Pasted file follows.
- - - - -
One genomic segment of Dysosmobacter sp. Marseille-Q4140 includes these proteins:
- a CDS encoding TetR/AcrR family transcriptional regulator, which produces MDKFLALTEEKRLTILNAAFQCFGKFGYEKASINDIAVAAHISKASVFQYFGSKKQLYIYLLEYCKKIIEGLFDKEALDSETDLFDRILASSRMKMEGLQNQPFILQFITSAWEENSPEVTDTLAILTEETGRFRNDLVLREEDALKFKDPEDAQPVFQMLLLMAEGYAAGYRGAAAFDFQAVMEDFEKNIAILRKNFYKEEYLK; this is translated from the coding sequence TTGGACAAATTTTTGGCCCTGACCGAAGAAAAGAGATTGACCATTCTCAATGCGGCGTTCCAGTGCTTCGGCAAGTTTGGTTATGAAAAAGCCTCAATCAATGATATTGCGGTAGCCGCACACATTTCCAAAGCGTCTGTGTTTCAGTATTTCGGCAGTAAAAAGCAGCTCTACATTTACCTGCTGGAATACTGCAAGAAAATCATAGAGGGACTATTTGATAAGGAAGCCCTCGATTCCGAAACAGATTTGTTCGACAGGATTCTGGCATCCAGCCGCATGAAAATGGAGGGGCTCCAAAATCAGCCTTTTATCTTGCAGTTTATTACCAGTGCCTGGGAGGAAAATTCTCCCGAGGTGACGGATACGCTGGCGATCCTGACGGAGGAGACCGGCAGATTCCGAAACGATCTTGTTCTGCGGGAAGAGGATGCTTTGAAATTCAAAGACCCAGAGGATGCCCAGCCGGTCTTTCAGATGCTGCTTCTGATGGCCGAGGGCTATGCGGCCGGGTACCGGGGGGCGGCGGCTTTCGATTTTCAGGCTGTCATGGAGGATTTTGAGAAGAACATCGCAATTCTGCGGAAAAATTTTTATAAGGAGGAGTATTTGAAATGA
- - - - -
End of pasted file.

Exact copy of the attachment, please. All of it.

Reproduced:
One genomic segment of Dysosmobacter sp. Marseille-Q4140 includes these proteins:
- a CDS encoding TetR/AcrR family transcriptional regulator, which produces MDKFLALTEEKRLTILNAAFQCFGKFGYEKASINDIAVAAHISKASVFQYFGSKKQLYIYLLEYCKKIIEGLFDKEALDSETDLFDRILASSRMKMEGLQNQPFILQFITSAWEENSPEVTDTLAILTEETGRFRNDLVLREEDALKFKDPEDAQPVFQMLLLMAEGYAAGYRGAAAFDFQAVMEDFEKNIAILRKNFYKEEYLK; this is translated from the coding sequence TTGGACAAATTTTTGGCCCTGACCGAAGAAAAGAGATTGACCATTCTCAATGCGGCGTTCCAGTGCTTCGGCAAGTTTGGTTATGAAAAAGCCTCAATCAATGATATTGCGGTAGCCGCACACATTTCCAAAGCGTCTGTGTTTCAGTATTTCGGCAGTAAAAAGCAGCTCTACATTTACCTGCTGGAATACTGCAAGAAAATCATAGAGGGACTATTTGATAAGGAAGCCCTCGATTCCGAAACAGATTTGTTCGACAGGATTCTGGCATCCAGCCGCATGAAAATGGAGGGGCTCCAAAATCAGCCTTTTATCTTGCAGTTTATTACCAGTGCCTGGGAGGAAAATTCTCCCGAGGTGACGGATACGCTGGCGATCCTGACGGAGGAGACCGGCAGATTCCGAAACGATCTTGTTCTGCGGGAAGAGGATGCTTTGAAATTCAAAGACCCAGAGGATGCCCAGCCGGTCTTTCAGATGCTGCTTCTGATGGCCGAGGGCTATGCGGCCGGGTACCGGGGGGCGGCGGCTTTCGATTTTCAGGCTGTCATGGAGGATTTTGAGAAGAACATCGCAATTCTGCGGAAAAATTTTTATAAGGAGGAGTATTTGAAATGA